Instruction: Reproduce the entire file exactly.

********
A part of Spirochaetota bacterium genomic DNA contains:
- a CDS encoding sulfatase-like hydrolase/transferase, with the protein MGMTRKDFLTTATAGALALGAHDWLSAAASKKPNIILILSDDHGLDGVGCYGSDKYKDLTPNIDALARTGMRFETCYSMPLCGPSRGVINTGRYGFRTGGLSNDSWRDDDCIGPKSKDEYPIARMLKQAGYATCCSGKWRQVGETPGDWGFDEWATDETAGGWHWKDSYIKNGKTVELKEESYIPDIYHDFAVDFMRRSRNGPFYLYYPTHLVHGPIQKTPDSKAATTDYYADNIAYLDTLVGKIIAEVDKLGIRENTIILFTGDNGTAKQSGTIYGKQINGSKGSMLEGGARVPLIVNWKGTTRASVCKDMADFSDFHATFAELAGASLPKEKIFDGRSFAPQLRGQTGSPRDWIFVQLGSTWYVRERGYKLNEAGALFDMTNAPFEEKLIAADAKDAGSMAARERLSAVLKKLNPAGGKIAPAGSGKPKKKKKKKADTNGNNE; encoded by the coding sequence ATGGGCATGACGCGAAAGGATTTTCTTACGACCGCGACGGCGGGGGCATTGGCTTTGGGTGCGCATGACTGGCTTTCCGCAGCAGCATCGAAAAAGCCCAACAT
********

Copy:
A part of Spirochaetota bacterium genomic DNA contains:
- a CDS encoding sulfatase-like hydrolase/transferase, with the protein MGMTRKDFLTTATAGALALGAHDWLSAAASKKPNIILILSDDHGLDGVGCYGSDKYKDLTPNIDALARTGMRFETCYSMPLCGPSRGVINTGRYGFRTGGLSNDSWRDDDCIGPKSKDEYPIARMLKQAGYATCCSGKWRQVGETPGDWGFDEWATDETAGGWHWKDSYIKNGKTVELKEESYIPDIYHDFAVDFMRRSRNGPFYLYYPTHLVHGPIQKTPDSKAATTDYYADNIAYLDTLVGKIIAEVDKLGIRENTIILFTGDNGTAKQSGTIYGKQINGSKGSMLEGGARVPLIVNWKGTTRASVCKDMADFSDFHATFAELAGASLPKEKIFDGRSFAPQLRGQTGSPRDWIFVQLGSTWYVRERGYKLNEAGALFDMTNAPFEEKLIAADAKDAGSMAARERLSAVLKKLNPAGGKIAPAGSGKPKKKKKKKADTNGNNE; encoded by the coding sequence ATGGGCATGACGCGAAAGGATTTTCTTACGACCGCGACGGCGGGGGCATTGGCTTTGGGTGCGCATGACTGGCTTTCCGCAGCAGCATCGAAAAAGCCCAACAT